Double Dummy Corner

 

Competition Problem 87

composed by Steve Bloom
presented for solving in May, 2012

DR6

♠ 5

 KQ10

 K1032

♣ AJ875

♠ AKQJ1097

 32

 AQ7

♣ 10

♠ 86

 J84

 98

♣ KQ6432

♠ 432

 A9765

 J654

♣ 9

South to make four hearts against any defence.
What happens if the 8 and 9 are swapped?

Successful solver:  Jean-Marc Bihl, who suggested a DR of 5-6.  I found only one other solution in my e-mail in-box and that was incorrect.  As this is an all-time low for submitted solutions I have to wonder if some have gone astray, so please let me know if you submitted and haven't had a reply from me.  I'm honouring Jean-Marc's DR suggestion for now as the problem doesn't seem to me to be a DR7 or DR8, especially with the given hint concerning the heart pips.

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Solution

Ten tricks appear at first sight to be an easy target, with five heart tricks, three diamonds, the A a spade ruff, and a possible overtrick by setting up a second club trick for North via ruffing finesses after drawing West’s trumps.  However, South needing two entries for the diamond finesses and another for the spade ruff makes the play awkward, and in any case the defence can aim for a diamond ruff to take away one of these tricks.

First, suppose West makes the passive lead of a club or trump.  In that case declarer has some leeway in that the first three tricks can be won by any two trumps and the A.  A high club is covered and ruffed, followed by a diamond to the 10 and a second high club, also covered and ruffed.  West can capture the next diamond and give East a diamond ruff but after that the defence can take only one more trick, in spades.  A diamond lead (preferably the Q) leads to a similar result, North winning as cheaply as possible and leading a spade.  However, problems come to light when we consider spade leads.

A.      If West starts with a top spade, best defence is to continue the suit, threatening to lead a third spade when the lead is regained with the A, promoting a trump trick for East’s J.  The counter to this is to ruff the second spade, draw two rounds of trumps and then play A and another club—the J or 8—on which South throws the remaining spade loser.  Thanks to North’s 5 East is effectively endplayed: either red suit lead solves South’s entry problem for diamond leads and a club gives North an extra trick in that suit.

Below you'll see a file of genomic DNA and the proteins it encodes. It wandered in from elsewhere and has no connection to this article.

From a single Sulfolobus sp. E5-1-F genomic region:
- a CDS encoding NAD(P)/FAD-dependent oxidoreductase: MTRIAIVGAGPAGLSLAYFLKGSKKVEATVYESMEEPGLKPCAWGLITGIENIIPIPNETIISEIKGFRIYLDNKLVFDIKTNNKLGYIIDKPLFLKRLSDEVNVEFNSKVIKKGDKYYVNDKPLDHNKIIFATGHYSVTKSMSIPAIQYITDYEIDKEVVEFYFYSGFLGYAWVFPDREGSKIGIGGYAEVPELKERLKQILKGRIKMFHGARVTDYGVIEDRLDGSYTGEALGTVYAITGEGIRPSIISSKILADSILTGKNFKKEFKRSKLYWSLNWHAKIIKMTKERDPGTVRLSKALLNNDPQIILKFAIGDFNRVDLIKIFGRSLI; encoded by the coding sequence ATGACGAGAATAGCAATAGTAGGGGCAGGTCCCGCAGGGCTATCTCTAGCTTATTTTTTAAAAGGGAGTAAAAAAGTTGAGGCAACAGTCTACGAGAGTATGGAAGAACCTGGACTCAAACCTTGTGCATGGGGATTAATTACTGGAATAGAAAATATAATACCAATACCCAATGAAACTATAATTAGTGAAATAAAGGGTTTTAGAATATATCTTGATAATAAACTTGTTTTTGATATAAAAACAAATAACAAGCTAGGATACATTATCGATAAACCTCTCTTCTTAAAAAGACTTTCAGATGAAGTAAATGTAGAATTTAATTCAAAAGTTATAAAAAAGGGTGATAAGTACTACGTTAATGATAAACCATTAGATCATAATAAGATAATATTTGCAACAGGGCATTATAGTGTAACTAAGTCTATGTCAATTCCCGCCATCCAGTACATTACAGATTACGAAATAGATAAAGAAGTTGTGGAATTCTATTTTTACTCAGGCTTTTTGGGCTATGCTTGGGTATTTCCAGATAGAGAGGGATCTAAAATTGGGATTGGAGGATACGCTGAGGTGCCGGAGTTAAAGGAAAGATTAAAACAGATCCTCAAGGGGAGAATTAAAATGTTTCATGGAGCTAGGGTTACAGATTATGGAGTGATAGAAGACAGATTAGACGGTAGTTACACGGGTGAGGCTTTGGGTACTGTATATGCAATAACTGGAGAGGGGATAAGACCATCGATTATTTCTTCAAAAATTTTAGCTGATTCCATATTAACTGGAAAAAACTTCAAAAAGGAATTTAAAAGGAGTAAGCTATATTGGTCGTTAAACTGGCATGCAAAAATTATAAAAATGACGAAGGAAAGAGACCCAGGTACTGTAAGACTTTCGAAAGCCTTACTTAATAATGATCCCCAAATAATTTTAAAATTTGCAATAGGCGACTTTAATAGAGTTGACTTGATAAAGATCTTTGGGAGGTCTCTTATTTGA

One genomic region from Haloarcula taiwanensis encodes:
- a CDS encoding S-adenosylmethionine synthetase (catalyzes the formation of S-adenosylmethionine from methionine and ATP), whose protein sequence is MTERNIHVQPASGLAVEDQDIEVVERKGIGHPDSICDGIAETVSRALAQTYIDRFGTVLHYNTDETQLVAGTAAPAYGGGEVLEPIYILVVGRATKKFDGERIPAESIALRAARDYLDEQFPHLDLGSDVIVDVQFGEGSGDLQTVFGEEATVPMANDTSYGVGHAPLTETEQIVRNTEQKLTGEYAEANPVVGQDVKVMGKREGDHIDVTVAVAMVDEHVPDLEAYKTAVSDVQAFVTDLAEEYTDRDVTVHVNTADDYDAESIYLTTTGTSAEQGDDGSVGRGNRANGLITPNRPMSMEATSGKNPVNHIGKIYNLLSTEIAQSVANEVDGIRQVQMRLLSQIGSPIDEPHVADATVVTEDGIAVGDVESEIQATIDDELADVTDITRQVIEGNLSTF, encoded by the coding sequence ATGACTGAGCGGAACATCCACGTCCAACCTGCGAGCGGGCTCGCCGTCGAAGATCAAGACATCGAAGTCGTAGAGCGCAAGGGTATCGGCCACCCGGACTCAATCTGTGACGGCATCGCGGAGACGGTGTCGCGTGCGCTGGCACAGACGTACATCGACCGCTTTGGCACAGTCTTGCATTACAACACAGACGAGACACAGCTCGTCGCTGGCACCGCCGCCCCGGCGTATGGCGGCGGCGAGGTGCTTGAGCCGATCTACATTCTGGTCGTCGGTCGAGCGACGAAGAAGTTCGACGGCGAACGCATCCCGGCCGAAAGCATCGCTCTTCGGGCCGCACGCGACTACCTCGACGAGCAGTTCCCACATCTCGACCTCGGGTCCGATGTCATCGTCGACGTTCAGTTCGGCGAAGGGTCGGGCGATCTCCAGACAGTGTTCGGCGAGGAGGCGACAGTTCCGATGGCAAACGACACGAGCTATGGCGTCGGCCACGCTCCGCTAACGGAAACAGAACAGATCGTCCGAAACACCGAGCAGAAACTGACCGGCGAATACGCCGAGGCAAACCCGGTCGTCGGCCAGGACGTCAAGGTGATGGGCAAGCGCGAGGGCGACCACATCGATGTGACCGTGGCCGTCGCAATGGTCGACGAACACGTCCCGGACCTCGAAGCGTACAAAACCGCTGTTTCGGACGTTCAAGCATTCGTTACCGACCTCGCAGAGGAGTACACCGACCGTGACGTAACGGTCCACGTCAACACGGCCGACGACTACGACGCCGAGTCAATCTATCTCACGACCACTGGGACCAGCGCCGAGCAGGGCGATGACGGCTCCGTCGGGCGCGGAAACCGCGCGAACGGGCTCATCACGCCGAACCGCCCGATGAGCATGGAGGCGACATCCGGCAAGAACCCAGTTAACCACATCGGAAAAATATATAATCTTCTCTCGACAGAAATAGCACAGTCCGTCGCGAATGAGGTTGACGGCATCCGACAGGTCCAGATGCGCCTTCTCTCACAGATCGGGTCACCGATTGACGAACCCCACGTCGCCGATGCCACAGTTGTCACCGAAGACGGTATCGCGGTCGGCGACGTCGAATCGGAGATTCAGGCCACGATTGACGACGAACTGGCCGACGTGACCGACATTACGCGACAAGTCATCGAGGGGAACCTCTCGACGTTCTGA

B.      So, what if West leads the 7 to East’s 8 so that diamonds can be attacked from East?  It is not at all obvious why that should make a difference, but it does.  As we shall see, it is now vital, after two rounds of trumps, for both North and South to retain a card higher than East’s.  Accordingly, North must run the 10.  After two rounds of trumps and the A, declarer plays as above but after the first club ruff the position is now like this:

♠ none

 Q

 K32

♣ 875

♠ AKQJ10

 none

 AQ

♣ none

♠ 6

 J

 9

♣ K643

♠ 43

 A9

 J65

♣ none

South must lead a diamond but now the defence can take the diamond ruff and lead a spade to force out North last entry in spades before the club trick has been established.  But that spade ruff isn’t North’s last entry if North’s last diamond is higher than South’s—and the only way to achieve that situation is for North to duck the third diamond!  Now we have a spade ruff, the 8 covered and ruffed, the A, a diamond to the K and the 7 takes the last trick.

Obviously the play in line B fails if South’s last trump isn’t higher than East’s, and that will be the case if East holds the 9 instead of the 8 and covers North’s 10.  Note carefully how it makes a difference for the first diamond to come from East, not West.  If West starts with the Q, for example, then play proceeds as before but now West cannot retain the lead when North plays low on the third diamond—either East ruffs it or South wins with the J.

A curious point arises.  The problem revolves around South’s need for entries to attack diamonds and yet the winning defence, after the heart swap, is for East to attack diamonds!

See the solution to Competition Problem #4 for the recommended tabular format if you prefer not to write in English prose.

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© Hugh Darwen, 2012

Date last modified: 11 March, 2017